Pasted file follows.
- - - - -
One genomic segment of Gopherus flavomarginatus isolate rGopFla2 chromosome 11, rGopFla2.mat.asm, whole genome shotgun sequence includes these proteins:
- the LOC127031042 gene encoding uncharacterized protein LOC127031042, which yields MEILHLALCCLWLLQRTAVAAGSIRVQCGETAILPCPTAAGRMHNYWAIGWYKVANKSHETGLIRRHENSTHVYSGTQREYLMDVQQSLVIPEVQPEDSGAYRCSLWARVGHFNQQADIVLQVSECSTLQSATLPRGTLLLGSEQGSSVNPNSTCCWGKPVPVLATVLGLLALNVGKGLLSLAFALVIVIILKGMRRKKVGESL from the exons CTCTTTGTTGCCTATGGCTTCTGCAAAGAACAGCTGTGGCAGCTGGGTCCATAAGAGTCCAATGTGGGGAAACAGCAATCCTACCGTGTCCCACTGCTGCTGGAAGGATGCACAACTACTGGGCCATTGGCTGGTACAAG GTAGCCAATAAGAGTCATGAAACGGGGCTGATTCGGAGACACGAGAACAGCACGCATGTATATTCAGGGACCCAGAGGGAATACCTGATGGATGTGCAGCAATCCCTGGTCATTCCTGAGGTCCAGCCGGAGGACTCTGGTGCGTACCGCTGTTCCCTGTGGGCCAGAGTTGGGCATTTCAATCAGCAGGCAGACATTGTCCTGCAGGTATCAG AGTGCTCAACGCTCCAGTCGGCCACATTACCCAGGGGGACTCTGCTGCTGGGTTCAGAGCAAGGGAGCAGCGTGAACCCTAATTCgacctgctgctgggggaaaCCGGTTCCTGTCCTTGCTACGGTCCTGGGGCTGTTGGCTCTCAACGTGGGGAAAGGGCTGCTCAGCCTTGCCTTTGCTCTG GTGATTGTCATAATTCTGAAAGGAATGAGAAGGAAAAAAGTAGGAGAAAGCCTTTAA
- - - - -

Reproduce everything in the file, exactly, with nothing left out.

One genomic segment of Gopherus flavomarginatus isolate rGopFla2 chromosome 11, rGopFla2.mat.asm, whole genome shotgun sequence includes these proteins:
- the LOC127031042 gene encoding uncharacterized protein LOC127031042, which yields MEILHLALCCLWLLQRTAVAAGSIRVQCGETAILPCPTAAGRMHNYWAIGWYKVANKSHETGLIRRHENSTHVYSGTQREYLMDVQQSLVIPEVQPEDSGAYRCSLWARVGHFNQQADIVLQVSECSTLQSATLPRGTLLLGSEQGSSVNPNSTCCWGKPVPVLATVLGLLALNVGKGLLSLAFALVIVIILKGMRRKKVGESL from the exons CTCTTTGTTGCCTATGGCTTCTGCAAAGAACAGCTGTGGCAGCTGGGTCCATAAGAGTCCAATGTGGGGAAACAGCAATCCTACCGTGTCCCACTGCTGCTGGAAGGATGCACAACTACTGGGCCATTGGCTGGTACAAG GTAGCCAATAAGAGTCATGAAACGGGGCTGATTCGGAGACACGAGAACAGCACGCATGTATATTCAGGGACCCAGAGGGAATACCTGATGGATGTGCAGCAATCCCTGGTCATTCCTGAGGTCCAGCCGGAGGACTCTGGTGCGTACCGCTGTTCCCTGTGGGCCAGAGTTGGGCATTTCAATCAGCAGGCAGACATTGTCCTGCAGGTATCAG AGTGCTCAACGCTCCAGTCGGCCACATTACCCAGGGGGACTCTGCTGCTGGGTTCAGAGCAAGGGAGCAGCGTGAACCCTAATTCgacctgctgctgggggaaaCCGGTTCCTGTCCTTGCTACGGTCCTGGGGCTGTTGGCTCTCAACGTGGGGAAAGGGCTGCTCAGCCTTGCCTTTGCTCTG GTGATTGTCATAATTCTGAAAGGAATGAGAAGGAAAAAAGTAGGAGAAAGCCTTTAA